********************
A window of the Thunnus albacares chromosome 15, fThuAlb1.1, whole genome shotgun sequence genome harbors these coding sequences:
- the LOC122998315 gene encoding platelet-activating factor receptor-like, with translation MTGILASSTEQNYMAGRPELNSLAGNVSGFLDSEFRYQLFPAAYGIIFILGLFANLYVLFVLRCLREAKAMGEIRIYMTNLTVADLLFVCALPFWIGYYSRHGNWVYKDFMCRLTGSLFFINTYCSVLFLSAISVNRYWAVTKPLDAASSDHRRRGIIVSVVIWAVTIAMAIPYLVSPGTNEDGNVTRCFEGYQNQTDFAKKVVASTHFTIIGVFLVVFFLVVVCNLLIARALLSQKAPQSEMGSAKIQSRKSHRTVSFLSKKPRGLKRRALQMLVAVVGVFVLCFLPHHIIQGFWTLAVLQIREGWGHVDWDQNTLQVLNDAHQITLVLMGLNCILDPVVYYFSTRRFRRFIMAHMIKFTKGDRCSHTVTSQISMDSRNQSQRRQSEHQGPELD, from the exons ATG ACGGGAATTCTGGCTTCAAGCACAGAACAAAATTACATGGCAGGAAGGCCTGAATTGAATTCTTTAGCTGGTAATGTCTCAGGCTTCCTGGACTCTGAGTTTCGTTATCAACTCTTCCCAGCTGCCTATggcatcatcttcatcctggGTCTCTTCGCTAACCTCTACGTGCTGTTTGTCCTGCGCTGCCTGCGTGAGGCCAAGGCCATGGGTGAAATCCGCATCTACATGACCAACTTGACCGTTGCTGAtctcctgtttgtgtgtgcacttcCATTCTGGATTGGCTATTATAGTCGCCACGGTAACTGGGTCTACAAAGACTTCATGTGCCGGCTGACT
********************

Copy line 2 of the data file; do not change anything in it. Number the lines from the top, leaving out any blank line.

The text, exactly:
- the LOC122998315 gene encoding platelet-activating factor receptor-like, with translation MTGILASSTEQNYMAGRPELNSLAGNVSGFLDSEFRYQLFPAAYGIIFILGLFANLYVLFVLRCLREAKAMGEIRIYMTNLTVADLLFVCALPFWIGYYSRHGNWVYKDFMCRLTGSLFFINTYCSVLFLSAISVNRYWAVTKPLDAASSDHRRRGIIVSVVIWAVTIAMAIPYLVSPGTNEDGNVTRCFEGYQNQTDFAKKVVASTHFTIIGVFLVVFFLVVVCNLLIARALLSQKAPQSEMGSAKIQSRKSHRTVSFLSKKPRGLKRRALQMLVAVVGVFVLCFLPHHIIQGFWTLAVLQIREGWGHVDWDQNTLQVLNDAHQITLVLMGLNCILDPVVYYFSTRRFRRFIMAHMIKFTKGDRCSHTVTSQISMDSRNQSQRRQSEHQGPELD, from the exons ATG ACGGGAATTCTGGCTTCAAGCACAGAACAAAATTACATGGCAGGAAGGCCTGAATTGAATTCTTTAGCTGGTAATGTCTCAGGCTTCCTGGACTCTGAGTTTCGTTATCAACTCTTCCCAGCTGCCTATggcatcatcttcatcctggGTCTCTTCGCTAACCTCTACGTGCTGTTTGTCCTGCGCTGCCTGCGTGAGGCCAAGGCCATGGGTGAAATCCGCATCTACATGACCAACTTGACCGTTGCTGAtctcctgtttgtgtgtgcacttcCATTCTGGATTGGCTATTATAGTCGCCACGGTAACTGGGTCTACAAAGACTTCATGTGCCGGCTGACT